Trends from 2016 GIE+EXPO

December 26, 2016 -  By

showfloor-overview-7852We look at what was hot in equipment at the industry’s largest trade show.

The 2016 GIE+EXPO and Hardscape North America, held Oct. 19-21 in Louisville, Ky., was the biggest showcase of green industry best practices and products ever assembled. More than 900 exhibitors showed off their offerings to a diverse crowd of more than 22,600 corporate big wigs, equipment dealers, veteran landscapers and lawn mowing newbies. Here are the hottest equipment trends we saw.

Batteries on the rise

A crowd of journalists and attendees gathered around the Greenworks Commercial booth intently listening to a press conference. The company, which had just added three new zero-turns to its line of 82-volt-battery-powered equipment, announced a partnership with SiteOne Landscape Supply, formerly John Deere Landscapes, the largest and ever-growing landscape industry distributor.

“For years, we’ve relied on noisy, smelly two- and four-stroke equipment, but now, we’re seeing a trend that’s forcing contractors to look at alternatives,” says Jeff Domenick, category manager for SiteOne. “Recently, we’ve had a surprising number of customers say they have contracts that require them to use electric or battery-powered equipment.”

But even manufacturers that aren’t battery-specific are upping their games. Husqvarna expanded its battery line with two pole saws and a trimmer, and American Landmaster touted its new 48-volt LandStar LS48V UTV, which can tow 1,100 pounds. Stihl, DeWalt and Oregon had their battery-powered options on hand and newcomers like LERA expanded their booth space.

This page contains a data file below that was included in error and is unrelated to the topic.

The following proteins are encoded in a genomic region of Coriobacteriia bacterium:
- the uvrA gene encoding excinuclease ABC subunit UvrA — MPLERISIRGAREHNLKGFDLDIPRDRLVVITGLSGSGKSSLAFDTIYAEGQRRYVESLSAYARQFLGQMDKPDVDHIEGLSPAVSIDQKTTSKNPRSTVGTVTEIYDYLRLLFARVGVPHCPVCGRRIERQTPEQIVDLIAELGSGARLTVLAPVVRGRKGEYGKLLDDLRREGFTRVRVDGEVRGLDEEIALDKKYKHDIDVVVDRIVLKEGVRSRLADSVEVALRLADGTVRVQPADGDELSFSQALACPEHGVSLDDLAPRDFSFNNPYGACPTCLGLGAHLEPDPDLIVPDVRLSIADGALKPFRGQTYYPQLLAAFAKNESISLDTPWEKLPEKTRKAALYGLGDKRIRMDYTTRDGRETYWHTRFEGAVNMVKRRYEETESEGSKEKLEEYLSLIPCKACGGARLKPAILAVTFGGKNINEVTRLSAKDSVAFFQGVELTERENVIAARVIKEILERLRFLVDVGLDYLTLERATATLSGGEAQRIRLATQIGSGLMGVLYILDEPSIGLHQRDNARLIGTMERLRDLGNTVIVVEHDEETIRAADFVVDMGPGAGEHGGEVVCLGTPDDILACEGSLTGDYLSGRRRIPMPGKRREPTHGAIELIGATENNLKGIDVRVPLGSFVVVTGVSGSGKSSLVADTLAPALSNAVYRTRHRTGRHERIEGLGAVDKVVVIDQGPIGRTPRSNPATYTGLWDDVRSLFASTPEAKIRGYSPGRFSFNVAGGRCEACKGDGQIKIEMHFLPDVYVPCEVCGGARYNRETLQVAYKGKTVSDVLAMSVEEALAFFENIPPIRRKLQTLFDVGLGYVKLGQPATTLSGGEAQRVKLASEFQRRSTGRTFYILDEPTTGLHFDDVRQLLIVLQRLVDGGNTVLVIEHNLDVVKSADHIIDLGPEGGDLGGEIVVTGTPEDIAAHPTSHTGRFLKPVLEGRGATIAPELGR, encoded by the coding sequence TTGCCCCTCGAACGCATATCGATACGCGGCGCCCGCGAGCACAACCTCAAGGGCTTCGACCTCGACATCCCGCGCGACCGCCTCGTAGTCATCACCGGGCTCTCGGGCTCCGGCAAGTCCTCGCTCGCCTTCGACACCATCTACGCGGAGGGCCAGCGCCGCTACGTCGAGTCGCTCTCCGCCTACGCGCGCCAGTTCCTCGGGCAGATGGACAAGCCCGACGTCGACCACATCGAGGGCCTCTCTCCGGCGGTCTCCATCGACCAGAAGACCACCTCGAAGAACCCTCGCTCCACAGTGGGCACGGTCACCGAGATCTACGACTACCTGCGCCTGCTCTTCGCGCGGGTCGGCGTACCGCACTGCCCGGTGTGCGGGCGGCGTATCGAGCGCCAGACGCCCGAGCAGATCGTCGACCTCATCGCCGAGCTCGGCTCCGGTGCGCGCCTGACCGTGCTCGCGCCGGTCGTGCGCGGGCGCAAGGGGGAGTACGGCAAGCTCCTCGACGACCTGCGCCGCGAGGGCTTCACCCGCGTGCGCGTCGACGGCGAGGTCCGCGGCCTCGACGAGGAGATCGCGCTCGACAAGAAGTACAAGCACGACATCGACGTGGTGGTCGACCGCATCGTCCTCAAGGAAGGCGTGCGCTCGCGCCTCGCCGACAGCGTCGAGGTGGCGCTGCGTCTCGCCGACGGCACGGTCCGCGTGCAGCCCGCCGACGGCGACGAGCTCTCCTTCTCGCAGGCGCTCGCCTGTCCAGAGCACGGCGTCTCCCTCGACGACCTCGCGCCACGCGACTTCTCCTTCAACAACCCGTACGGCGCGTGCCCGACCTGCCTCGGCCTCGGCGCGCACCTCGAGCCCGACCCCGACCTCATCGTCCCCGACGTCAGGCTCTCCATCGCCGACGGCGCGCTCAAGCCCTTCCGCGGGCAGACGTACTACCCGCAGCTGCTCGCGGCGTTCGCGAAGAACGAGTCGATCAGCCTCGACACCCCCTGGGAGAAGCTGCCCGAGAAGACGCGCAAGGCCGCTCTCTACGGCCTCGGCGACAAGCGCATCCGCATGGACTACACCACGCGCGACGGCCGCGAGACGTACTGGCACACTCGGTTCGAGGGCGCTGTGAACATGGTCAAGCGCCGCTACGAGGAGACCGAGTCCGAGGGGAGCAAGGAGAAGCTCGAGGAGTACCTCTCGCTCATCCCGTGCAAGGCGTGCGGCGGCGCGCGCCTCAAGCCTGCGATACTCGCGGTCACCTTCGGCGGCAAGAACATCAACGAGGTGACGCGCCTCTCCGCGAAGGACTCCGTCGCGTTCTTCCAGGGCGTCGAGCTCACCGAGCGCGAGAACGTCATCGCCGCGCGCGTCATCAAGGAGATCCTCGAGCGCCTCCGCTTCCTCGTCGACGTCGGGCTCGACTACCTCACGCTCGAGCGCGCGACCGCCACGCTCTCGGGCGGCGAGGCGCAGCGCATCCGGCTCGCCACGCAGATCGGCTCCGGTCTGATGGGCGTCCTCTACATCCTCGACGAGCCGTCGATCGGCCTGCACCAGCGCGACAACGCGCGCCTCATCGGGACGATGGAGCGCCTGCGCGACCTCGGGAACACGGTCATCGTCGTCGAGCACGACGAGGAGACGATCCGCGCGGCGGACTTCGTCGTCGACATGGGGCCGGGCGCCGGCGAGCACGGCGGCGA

The benefits, including lower fuel costs over time, are discussed at-length in our Battery-Powered Equipment Guide on page BP3. Experts say an industry challenged with regulations, ordinances and the occasional negative perception may benefit from quieter, emission-free equipment—especially if there are no performance costs.

“When I first started using it, the line was a lower battery power and not as powerful; it was more residential,” says Chris Lambton, HGTV star, Greenworks spokesman and co-owner of E. Lambton Landscaping in Dennis, Mass. “Now, they’re longer lasting and you get more power. I’m using it five days a week for my commercial accounts.”

Lower maintenance, less downtime

Another trend at the show was a push towards lower-maintenance equipment, designed to avoid downtime.

The technology came in all shapes and sizes. Michelin Tweel Technologies expanded its X Tweel line with a new airless radial tire-wheel for zero-turn mowers. The flat-free tire eliminates downtime from punctures and is maintenance-free because it eliminates the need to maintain air pressure. John Deere focused on its slew of NeverStop program offerings, including leasing, loaners, parts and rewards, and Fischer Barton released its new LaserEdge lawn mower blades, which sharpen as they mow and will never need sharpened, the company says.

Briggs & Stratton engine brand Vanguard rolled out its latest addition. The Oil Guard System, a factory-installed add-on that continuously exchanges oil between the engine and a large, external oil reservoir, is designed to protect the engine from thermal breakdown and take oil change intervals from 100 miles to 500 miles. The company says it saves users up to 60 percent by decreasing costs from labor, filter replacements and downtime. Plus, when the time comes to change the oil, it’s toolless and drains in about five minutes.

“We think the delivery of productivity and finding ways to reduce downtime and cost of ownership are going to be a continuing trend and something we’re really focused on in the coming season,” says Marketing Manager Jim Cross.

Photo: GIE+EXPO

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About the Author:

Dillon Stewart graduated from Ohio University’s E.W. Scripps School of Journalism, earning a Bachelor of Science in Online Journalism with specializations in business and political science. Stewart is a former associate editor of LM.

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